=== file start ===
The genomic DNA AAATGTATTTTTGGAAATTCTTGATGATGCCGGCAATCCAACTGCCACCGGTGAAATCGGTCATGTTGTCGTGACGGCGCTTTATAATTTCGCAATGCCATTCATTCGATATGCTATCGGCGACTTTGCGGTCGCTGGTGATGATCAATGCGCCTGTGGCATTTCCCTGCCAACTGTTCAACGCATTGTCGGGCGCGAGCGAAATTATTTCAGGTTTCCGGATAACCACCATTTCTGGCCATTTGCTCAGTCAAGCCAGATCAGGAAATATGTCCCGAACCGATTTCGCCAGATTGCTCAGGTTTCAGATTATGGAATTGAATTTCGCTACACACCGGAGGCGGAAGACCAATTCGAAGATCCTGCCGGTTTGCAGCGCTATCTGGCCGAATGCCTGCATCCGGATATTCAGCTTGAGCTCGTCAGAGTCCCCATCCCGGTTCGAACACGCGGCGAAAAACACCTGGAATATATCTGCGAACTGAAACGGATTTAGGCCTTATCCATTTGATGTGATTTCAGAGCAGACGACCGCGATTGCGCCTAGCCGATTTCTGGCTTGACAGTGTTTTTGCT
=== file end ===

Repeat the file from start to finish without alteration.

The genomic DNA AAATGTATTTTTGGAAATTCTTGATGATGCCGGCAATCCAACTGCCACCGGTGAAATCGGTCATGTTGTCGTGACGGCGCTTTATAATTTCGCAATGCCATTCATTCGATATGCTATCGGCGACTTTGCGGTCGCTGGTGATGATCAATGCGCCTGTGGCATTTCCCTGCCAACTGTTCAACGCATTGTCGGGCGCGAGCGAAATTATTTCAGGTTTCCGGATAACCACCATTTCTGGCCATTTGCTCAGTCAAGCCAGATCAGGAAATATGTCCCGAACCGATTTCGCCAGATTGCTCAGGTTTCAGATTATGGAATTGAATTTCGCTACACACCGGAGGCGGAAGACCAATTCGAAGATCCTGCCGGTTTGCAGCGCTATCTGGCCGAATGCCTGCATCCGGATATTCAGCTTGAGCTCGTCAGAGTCCCCATCCCGGTTCGAACACGCGGCGAAAAACACCTGGAATATATCTGCGAACTGAAACGGATTTAGGCCTTATCCATTTGATGTGATTTCAGAGCAGACGACCGCGATTGCGCCTAGCCGATTTCTGGCTTGACAGTGTTTTTGCT